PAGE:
Diabetic foot amputations: finally, time to act

Cate Swannell
Med J Aust

AUSTRALIA’S least known major health problem – diabetic foot disease – costs the health care system $1.6 billion a year, has mortality rates worse than many cancers, and by 2012 estimates, claims an amputated limb every 2 hours, according to the authors of a Perspective published today by the Medical Journal of Australia.

Diabetic foot disease (DFD) commonly develops from trauma in the presence of peripheral neuropathy or peripheral arterial disease and is complicated by infection. Neuropathy is arguably the critical factor in DFD as it results in patients losing the ability to feel pain, resulting in critically delayed presentation and treatment.

It is Australia’s leading cause of amputation, and we have the second highest diabetes-related amputation rate among OECD countries, with the authors, led by Dr Peter Lazzarini, co-Chair of Diabetic Foot Australia, saying that was “partially attributed to the lack of coordinated interdisciplinary DFD services in Australia”.

“We estimate that less than 10% of the 540 interdisciplinary DFD services needed to manage the 50 000 Australians with DFD are available,” Lazzarini and colleagues wrote. “This was in stark contrast to the European nations that had the lowest diabetes-related amputation rates in the OECD, such as the United Kingdom, Belgium and the Netherlands. The low rates in these nations have been attributed to coordinated nationwide systems that recognise and reimburse accredited interdisciplinary DFD services.

“Additionally, these nations’ systems regularly monitor and report DFD outcomes for national clinical benchmarking and research network purposes. Germany, for example, has nearly 300 accredited DFD services monitoring outcomes and contributing to research in their system, whereas Australia is yet to even enact a system.”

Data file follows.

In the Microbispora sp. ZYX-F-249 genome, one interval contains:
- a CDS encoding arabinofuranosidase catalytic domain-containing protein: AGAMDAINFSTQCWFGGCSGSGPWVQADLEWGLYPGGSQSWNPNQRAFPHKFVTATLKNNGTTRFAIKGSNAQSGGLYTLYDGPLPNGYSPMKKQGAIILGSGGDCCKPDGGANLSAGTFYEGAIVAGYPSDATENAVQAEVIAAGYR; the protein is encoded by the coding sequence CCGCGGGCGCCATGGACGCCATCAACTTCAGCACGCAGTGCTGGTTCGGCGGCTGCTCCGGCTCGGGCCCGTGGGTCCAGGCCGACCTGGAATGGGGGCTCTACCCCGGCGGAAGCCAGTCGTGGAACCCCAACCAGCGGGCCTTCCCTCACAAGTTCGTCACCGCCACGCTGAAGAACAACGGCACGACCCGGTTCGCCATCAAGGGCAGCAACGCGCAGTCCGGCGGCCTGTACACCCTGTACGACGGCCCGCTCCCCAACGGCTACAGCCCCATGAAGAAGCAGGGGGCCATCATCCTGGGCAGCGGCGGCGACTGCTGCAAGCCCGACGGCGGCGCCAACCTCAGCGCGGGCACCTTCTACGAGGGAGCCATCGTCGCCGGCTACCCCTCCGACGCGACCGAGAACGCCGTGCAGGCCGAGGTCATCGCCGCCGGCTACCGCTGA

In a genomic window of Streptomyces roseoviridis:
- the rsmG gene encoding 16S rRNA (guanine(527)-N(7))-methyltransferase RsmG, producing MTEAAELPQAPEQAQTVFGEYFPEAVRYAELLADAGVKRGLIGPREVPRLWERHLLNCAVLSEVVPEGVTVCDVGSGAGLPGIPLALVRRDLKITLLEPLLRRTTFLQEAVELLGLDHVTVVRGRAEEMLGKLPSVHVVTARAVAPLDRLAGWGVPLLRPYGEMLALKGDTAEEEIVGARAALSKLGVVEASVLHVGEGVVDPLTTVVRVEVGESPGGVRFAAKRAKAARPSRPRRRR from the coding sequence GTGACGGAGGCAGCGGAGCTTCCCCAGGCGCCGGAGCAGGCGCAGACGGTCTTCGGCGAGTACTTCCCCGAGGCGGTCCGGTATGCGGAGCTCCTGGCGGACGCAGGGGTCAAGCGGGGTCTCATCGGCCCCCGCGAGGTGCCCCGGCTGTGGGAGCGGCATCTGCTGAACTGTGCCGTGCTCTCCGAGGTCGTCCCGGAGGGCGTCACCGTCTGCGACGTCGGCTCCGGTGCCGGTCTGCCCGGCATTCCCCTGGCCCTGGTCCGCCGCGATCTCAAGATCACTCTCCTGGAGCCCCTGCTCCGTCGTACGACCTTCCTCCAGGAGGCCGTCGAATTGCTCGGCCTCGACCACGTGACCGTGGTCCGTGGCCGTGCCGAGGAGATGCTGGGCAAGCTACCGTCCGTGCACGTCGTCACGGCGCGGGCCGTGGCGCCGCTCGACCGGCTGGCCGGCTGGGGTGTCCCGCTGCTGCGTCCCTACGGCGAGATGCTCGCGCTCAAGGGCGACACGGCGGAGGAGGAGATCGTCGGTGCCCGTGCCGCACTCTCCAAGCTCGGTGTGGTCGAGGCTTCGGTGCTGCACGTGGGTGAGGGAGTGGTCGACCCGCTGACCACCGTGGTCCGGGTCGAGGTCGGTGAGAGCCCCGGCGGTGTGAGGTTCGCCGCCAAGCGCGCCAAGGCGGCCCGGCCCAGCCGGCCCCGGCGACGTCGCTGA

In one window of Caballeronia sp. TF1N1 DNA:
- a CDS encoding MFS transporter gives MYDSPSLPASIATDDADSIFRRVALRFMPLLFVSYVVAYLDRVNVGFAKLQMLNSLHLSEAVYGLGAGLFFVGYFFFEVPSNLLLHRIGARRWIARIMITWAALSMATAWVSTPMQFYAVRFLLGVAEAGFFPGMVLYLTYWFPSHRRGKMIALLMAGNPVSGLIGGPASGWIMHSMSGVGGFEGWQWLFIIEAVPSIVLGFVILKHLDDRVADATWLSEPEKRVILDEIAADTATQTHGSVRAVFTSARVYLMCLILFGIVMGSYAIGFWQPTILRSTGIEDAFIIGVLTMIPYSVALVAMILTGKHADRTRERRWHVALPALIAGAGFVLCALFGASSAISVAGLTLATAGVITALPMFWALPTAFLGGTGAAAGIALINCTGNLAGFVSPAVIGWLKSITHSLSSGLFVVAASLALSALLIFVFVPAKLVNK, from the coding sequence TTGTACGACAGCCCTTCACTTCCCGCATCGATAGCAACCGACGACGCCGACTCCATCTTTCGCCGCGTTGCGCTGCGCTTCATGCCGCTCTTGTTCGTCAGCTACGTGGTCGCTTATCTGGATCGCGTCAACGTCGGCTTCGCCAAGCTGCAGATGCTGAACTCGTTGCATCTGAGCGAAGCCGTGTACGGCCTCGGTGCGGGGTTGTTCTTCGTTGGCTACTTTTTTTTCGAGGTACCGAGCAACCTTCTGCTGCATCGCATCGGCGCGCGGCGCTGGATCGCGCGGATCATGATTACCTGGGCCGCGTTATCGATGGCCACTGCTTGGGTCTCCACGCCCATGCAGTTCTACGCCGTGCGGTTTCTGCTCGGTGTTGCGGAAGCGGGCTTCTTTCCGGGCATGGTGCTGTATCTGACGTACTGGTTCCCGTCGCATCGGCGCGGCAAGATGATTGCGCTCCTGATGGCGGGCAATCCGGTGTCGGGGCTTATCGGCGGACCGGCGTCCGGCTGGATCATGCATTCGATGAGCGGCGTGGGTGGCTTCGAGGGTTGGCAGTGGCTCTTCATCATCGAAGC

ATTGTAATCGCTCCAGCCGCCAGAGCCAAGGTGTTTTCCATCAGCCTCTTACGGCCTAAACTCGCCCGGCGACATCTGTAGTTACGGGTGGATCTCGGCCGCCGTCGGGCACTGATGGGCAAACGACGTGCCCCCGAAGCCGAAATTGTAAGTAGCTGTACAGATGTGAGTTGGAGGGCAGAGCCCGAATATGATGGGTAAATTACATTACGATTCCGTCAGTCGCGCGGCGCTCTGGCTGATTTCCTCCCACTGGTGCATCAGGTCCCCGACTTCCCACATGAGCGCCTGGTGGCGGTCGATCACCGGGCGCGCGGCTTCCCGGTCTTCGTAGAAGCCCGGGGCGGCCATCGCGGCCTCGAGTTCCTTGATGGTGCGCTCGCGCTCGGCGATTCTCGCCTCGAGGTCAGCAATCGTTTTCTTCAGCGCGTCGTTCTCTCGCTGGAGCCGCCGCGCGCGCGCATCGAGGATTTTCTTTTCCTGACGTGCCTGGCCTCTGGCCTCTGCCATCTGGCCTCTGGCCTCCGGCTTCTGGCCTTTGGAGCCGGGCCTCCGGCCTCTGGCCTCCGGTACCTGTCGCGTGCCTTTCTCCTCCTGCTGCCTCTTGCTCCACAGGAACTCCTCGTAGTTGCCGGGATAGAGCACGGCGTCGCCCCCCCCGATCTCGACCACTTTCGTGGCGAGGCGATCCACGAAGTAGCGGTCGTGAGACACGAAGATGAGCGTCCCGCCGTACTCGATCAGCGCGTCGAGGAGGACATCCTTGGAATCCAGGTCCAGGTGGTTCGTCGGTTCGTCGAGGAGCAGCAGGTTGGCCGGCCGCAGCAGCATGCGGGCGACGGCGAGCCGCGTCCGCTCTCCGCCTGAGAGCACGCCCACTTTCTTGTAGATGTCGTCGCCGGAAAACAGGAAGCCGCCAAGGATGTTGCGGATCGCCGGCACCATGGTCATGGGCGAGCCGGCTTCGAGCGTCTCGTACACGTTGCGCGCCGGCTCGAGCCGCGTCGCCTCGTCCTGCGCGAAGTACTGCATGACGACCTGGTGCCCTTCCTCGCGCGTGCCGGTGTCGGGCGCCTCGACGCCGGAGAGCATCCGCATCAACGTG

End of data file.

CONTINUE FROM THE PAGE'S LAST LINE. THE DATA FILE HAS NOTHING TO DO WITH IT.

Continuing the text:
Diabetic Foot Australia has recently launched the Australian diabetes-related foot disease strategy 2018–2022: the first step towards ending avoidable amputations within a generation. The strategy outlines nine key recommendations which “should put Australia firmly on an evidence-based pathway”.

Some recommendations are similar to those published by previous peak national bodies, including increasing access to care (recommendations 1–3), subsidising evidence-based treatment (recommendations 2 and 3), implementing national models of interdisciplinary care (recommendation 4), and reporting national outcomes (recommendation 5).

“However, the need to repeat these recommendations indicates a national failure to act, either because the national DFD burden was considered not severe enough to prioritise, or the recommendations lacked actionable detail or evidence to implement. The new strategy should rectify these failures,” Lazzarini and colleagues wrote. “Unlike previous statements, the strategy outlines many potential areas for action and measures to monitor progress towards achieving each recommendation that can be undertaken by health professionals, researchers and governments; all supported by extensive local and international evidence-based rationale.”

The strategy also “details the national workforces required to enact evidence-based actions to achieve recommendations [and]forecasts the impact of achieving such recommendations on reducing the future national DFD burden,” the authors wrote.

“Last, with DFD causing up to 33% of all diabetes-related clinical costs and receiving less than 0.2% of diabetes-related research funding, it sets out, for the first time, research recommendations in this overwhelmingly underfunded field (recommendations 7–9).”

Lazzarini and colleagues called on “Australian health professionals, researchers and governments to finally act”.

“Investments in this plan should ensure not only a significant financial return on investment to the health budget but, more importantly, save the limbs and lives of Australians.”

  • Cate Swannell



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